Dr. Ellen Yezierski Awarded $1.9M NSF Grant

Working with Roy Tasker of VisChem fame, the Yezierski group will conduct professional development for 64 U.S. high school chemistry teachers at Miami. Yezierski and her team will investigate teachers’ use of VisChem animations in their classrooms. The project will not only reach tens of thousands of students and move them from describing phenomena to explaining their molecular-level causes, but will also advance our understanding of teacher and student learning in high school chemistry.

Dr. Ellen Yezierski Awarded $1.9M NSF Grant
This is a late-stage Design and Development proposal in the Teaching Strand which addresses the teaching and learning of Chemistry at the secondary level, Grades 10-12. There is a critical need to transform chemistry teaching and learning from an emphasis on description of phenomena to deep understanding consistent with the Next Generation Science Standards (NGSS). This project will develop teachers' knowledge and skills to help their students build accurate molecular-level mental models to explain phenomena as opposed to the overemphasis on description with abstract symbolism and language. Three chemistry teacher cohorts (N = 64) will participate in intensive institutes to learn the research foundation and pedagogical moves for the VisChem approach. The approach uses carefully produced dynamic visualizations with teaching strategies informed by a cognitive learning model. Key to VisChem is communication of internal visualizations using storyboards (drawings with explanation) of chemical and physical changes. The project will use an iterative research design examining teacher and student learning in the institutes and how they implement the learning in classrooms. Data collected will include teachers' storyboards, classroom videos, and pre/post student assessments. An advisory board will provide iterative feedback to incrementally improve the institutes during the project.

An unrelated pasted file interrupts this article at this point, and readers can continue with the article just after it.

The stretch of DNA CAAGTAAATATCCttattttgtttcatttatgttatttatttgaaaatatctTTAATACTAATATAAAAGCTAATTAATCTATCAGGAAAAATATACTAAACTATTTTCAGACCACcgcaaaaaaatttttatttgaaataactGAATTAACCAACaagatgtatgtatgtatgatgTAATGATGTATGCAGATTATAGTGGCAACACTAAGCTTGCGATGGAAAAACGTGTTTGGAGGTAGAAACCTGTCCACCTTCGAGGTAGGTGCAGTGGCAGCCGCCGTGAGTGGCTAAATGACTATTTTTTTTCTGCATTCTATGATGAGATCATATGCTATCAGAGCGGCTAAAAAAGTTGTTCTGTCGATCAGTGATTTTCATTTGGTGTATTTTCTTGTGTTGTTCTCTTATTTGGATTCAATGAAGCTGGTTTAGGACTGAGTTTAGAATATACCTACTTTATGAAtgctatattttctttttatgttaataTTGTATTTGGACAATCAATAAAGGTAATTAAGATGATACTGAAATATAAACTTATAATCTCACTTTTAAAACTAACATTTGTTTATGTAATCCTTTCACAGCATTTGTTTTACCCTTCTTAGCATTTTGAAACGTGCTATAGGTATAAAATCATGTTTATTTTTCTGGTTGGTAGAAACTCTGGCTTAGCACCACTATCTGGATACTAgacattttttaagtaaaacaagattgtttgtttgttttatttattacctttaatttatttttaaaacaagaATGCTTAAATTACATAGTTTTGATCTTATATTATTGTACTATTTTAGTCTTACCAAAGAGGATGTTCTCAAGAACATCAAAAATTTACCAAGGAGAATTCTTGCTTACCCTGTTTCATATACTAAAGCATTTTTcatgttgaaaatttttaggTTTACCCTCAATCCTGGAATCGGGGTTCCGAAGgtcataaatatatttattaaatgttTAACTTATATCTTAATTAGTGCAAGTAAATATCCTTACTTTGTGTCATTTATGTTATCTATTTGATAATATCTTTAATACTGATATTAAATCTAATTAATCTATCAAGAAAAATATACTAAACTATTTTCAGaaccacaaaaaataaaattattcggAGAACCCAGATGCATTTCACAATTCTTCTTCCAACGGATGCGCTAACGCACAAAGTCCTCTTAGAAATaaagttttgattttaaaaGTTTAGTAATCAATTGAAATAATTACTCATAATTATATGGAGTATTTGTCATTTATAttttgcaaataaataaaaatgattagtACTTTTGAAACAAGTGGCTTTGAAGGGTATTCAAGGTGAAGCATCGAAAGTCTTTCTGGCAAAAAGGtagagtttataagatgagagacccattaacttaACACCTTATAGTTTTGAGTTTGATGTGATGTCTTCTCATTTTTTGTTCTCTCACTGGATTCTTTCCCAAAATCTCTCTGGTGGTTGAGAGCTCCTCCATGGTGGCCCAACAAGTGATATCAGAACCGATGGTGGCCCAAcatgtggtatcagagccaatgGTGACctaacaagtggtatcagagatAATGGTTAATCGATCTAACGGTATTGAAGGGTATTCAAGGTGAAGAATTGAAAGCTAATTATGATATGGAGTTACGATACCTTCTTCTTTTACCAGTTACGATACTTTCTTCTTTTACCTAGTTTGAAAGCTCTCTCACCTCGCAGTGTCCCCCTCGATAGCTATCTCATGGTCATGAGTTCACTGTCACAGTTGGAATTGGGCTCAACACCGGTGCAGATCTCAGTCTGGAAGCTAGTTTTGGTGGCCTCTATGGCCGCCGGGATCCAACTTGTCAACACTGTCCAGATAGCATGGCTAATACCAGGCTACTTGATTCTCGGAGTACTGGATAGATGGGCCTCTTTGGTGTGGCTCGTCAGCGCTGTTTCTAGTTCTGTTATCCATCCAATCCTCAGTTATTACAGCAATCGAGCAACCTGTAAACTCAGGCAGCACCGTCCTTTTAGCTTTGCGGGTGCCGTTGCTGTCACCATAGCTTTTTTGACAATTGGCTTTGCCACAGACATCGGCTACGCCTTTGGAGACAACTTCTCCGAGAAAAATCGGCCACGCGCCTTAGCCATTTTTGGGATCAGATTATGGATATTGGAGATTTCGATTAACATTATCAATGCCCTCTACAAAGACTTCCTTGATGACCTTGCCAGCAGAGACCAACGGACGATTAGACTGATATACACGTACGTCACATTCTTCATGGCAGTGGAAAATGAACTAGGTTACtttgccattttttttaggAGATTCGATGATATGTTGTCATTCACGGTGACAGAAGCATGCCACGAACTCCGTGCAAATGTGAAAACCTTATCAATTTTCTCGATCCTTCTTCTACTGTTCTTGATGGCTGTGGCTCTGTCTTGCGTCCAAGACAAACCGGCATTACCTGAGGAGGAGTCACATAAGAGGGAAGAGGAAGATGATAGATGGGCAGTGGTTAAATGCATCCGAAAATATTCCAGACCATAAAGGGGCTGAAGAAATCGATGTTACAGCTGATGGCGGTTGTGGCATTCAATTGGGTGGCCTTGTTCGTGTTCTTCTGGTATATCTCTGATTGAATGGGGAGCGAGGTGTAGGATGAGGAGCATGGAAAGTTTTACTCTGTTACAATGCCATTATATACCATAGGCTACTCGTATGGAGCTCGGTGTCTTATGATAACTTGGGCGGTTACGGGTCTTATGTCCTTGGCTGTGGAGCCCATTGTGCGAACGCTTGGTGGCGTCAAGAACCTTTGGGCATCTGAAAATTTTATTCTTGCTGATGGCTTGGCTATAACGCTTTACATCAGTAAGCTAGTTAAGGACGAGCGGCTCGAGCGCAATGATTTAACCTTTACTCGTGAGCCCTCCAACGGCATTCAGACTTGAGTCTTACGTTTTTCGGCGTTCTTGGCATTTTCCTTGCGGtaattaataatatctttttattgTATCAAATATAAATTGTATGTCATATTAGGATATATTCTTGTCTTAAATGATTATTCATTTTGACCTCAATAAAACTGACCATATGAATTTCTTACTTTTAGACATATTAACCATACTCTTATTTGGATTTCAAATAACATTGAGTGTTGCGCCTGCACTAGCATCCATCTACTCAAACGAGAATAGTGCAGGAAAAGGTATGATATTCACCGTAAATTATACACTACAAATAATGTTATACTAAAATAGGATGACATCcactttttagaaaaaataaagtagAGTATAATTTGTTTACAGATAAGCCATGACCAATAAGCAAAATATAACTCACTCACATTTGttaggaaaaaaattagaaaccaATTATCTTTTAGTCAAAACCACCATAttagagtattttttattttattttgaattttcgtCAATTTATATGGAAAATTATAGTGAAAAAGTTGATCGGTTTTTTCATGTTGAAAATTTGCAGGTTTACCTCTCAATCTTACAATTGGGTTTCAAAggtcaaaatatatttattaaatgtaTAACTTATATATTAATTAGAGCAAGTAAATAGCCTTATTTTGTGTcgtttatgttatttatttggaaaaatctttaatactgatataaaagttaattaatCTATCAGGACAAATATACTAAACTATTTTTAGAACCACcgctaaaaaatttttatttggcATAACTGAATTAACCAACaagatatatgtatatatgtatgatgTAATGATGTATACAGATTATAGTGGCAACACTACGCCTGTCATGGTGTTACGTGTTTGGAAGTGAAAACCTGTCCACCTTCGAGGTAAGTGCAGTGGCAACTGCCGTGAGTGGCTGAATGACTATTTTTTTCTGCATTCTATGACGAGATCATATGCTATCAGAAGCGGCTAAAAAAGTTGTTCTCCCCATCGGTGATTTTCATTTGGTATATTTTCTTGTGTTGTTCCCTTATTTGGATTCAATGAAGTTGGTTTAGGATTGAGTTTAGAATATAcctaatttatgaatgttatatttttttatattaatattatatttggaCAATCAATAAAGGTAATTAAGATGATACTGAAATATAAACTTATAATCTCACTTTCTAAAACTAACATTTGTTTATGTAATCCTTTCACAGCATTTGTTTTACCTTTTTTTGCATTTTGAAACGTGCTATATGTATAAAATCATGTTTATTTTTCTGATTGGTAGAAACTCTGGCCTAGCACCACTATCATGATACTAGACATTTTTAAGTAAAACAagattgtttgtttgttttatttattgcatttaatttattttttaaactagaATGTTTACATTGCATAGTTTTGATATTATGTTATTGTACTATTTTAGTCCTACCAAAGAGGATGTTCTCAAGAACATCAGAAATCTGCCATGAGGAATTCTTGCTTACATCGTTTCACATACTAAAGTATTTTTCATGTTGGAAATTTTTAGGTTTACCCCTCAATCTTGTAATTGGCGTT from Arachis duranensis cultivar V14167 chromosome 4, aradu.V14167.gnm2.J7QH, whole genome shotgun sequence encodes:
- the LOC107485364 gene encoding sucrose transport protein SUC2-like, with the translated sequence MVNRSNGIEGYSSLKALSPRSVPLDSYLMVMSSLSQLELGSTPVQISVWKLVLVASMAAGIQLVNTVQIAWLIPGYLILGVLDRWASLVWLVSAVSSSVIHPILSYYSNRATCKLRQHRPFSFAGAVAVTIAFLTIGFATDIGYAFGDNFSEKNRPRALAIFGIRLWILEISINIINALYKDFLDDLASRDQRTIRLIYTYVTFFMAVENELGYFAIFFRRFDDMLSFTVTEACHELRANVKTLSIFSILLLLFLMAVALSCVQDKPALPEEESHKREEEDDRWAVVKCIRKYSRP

The Discovery Research K-12 program (DRK-12) seeks to significantly enhance the learning and teaching of science, technology, engineering and mathematics (STEM) by preK-12 students and teachers, through research and development of innovative resources, models and tools. Projects in the DRK-12 program build on fundamental research in STEM education and prior research and development efforts that provide theoretical and empirical justification for proposed projects.

This award reflects NSF's statutory mission and has been deemed worthy of support through evaluation using the Foundation's intellectual merit and broader impacts review criteria.